Remembering strong women in history

The book about Ellen Wilkinson.
The book about Ellen Wilkinson.

Strong women are the subject of an event due to be held in South Shields next month.

The event, which will feature talks and films from local people, will be held at the Customs House on Tuesday, March 8, to coincide with International Women’s Day.

Local writer Tom Kelly’s talk focuses on the 80th anniversary of the Jarrow March.

Fellow writer Paula Bartley will give an illustrated talk on her book about Ellen Wilkinson MP – From Red Suffragist to Government Minister.

This will be followed by a triple bill of films featuring “strong local women” by South Shields film-maker Gary Wilkinson.

The films are One Hundred Thousand Reasons (about the group The Dolly Mixtures who raised £100,000 for cancer charity in the 1970s); Wildflower (a documentary about South Shields-born Eileen Blair, wife of George Orwell) and Breaking Ground (which tells of Professor Dame Rosemary Cramp and the first Bede Dig in the 1970s at Bede’s World, Jarrow).

There will be two shows on the day, at 2.30pm and 7.30pm.

Tickets, which cost £8 each, are available from The Customs House.

l Further to his fascinating account of his time with the Army during the Suez Canal crisis and the Cyprus “emergency”, former South Shields councillor Arthur Meeks has been back in touch to tell me of two light-hearted incidents which happened while he was serving with the Royal Engineers in Egypt in the 1950s – one of which he likens to the film Whisky Galore.

As 79-year-old Mr Meeks explains, he was serving on a motor launch on the Suez, where, on the banks nearby, was a large Johnnie Walker whisky warehouse.

“We were passing the warehouse one day when a French soldier waved us over,” he recalls.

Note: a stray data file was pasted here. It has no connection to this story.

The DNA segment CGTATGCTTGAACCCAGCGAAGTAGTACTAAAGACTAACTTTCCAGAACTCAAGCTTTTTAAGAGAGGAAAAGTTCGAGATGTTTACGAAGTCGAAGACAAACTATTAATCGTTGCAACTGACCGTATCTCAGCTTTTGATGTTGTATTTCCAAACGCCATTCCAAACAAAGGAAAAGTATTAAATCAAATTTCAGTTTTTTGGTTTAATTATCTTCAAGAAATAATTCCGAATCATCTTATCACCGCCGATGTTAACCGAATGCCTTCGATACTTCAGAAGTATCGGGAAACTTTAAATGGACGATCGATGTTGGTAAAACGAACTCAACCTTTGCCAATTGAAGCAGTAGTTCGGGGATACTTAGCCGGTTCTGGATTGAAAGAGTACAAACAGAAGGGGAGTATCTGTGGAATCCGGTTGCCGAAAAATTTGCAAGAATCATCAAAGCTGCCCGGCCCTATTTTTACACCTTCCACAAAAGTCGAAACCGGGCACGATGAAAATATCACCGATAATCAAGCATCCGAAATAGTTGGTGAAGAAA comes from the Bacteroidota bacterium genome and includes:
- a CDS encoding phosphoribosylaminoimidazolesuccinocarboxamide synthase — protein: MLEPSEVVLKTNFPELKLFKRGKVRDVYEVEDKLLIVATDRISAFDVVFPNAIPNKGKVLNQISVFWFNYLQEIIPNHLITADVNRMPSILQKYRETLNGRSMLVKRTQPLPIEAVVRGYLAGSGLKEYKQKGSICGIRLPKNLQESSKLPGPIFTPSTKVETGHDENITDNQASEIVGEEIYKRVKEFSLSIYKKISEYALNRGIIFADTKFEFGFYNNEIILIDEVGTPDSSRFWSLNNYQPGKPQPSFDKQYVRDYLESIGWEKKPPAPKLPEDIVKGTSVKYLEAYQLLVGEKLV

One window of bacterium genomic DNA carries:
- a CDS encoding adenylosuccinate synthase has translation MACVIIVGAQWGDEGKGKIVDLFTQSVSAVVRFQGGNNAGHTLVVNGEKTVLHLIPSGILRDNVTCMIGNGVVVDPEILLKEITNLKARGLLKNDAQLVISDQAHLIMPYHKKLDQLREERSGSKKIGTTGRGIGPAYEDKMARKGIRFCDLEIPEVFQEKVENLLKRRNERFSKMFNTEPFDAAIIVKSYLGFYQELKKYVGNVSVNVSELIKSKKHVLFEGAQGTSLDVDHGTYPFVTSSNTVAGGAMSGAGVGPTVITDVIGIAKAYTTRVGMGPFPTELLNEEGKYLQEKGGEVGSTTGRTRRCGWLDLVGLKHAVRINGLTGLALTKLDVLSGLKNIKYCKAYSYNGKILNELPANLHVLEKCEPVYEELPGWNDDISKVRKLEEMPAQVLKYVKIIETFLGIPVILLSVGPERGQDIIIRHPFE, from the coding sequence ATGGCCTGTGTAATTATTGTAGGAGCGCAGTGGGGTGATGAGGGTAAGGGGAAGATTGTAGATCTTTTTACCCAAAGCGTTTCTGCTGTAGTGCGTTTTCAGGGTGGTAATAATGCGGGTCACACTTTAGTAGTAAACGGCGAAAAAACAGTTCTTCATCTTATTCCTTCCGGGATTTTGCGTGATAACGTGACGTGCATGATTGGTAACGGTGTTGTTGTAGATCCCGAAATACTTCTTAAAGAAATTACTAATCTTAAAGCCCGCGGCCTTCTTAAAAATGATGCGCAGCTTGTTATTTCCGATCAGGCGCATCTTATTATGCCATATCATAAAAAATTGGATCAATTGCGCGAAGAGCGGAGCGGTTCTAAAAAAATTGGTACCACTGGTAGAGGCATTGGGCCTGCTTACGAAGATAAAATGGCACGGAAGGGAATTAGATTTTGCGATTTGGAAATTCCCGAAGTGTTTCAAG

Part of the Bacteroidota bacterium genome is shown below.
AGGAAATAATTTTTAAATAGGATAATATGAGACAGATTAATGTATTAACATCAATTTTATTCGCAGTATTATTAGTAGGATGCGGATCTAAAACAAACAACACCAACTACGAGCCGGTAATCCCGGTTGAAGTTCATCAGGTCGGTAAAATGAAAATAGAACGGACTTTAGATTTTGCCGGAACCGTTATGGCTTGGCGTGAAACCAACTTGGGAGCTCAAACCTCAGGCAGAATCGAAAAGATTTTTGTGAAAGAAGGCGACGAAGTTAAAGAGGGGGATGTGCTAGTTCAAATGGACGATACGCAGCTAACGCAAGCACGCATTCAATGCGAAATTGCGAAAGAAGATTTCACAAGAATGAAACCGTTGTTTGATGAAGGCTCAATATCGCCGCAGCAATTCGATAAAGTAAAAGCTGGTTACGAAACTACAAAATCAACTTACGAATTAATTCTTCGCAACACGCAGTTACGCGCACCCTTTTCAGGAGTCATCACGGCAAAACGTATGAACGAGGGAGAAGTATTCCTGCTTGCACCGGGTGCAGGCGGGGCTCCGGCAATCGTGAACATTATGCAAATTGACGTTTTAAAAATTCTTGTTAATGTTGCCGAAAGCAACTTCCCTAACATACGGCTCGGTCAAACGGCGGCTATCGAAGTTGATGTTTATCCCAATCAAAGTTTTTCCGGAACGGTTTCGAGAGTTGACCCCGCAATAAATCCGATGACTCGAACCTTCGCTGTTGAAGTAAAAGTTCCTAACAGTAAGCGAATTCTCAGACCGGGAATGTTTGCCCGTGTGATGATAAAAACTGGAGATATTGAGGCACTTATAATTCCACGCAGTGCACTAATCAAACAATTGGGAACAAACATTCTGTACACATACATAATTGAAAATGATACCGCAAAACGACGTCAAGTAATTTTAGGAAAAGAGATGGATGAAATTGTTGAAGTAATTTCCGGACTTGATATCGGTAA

“He asked us if we had any cigarettes, which we did.

“We always carried them with us for trade. We gave him a few, and he took us inside the warehouse, showed us all these crates of whisky and said ‘help yourselves’.

“We took about six to eight cases of whisky which we drank with our tea and coffee. It was like Whiskey Galore.”

Mr Meeks said they were still enjoying the whisky when a Royal Marine patrol boat joined them.

The marines were responsible for dropping anti-frogmen depth charges, and so preventing them from placing mines on ships and blowing them up.

Mr Meeks said his officer invited the marines on board and offered them some whisky.

Two ... three ... four whiskeys later, and one of the depth charges just happened to get thrown into the canal.

The resulting explosion lifted the patrol boat out of the water.

On another occasion (minus the whisky) Mr Meeks and his comrades were working on a barge which was moored alongside a jetty.

A forklift truck was employed to lower whatever was needed into the barge.

Unfortunately, at one point, the forklift truck misjudged the edge of the jetty and fell off it.

“The forklift fell onto the back-end of the barge, at the front of which stood an Army captain.

“When the truck hit the barge, which was below the jetty, it caused the Army captain to shoot up in the air like a jack-in-the-box before falling down again ... into the water.

“We all stood looking at each other to see who would jump in and fis Whisky Gale h him out.

“Eventually one of the lads did jump in the canal and pulled him out.”

Nobody was laughing when he got back on dry land.

l Do you have any 
funny anecdotes of your times in the services? If you have please get in touch so that I can share them with our readers.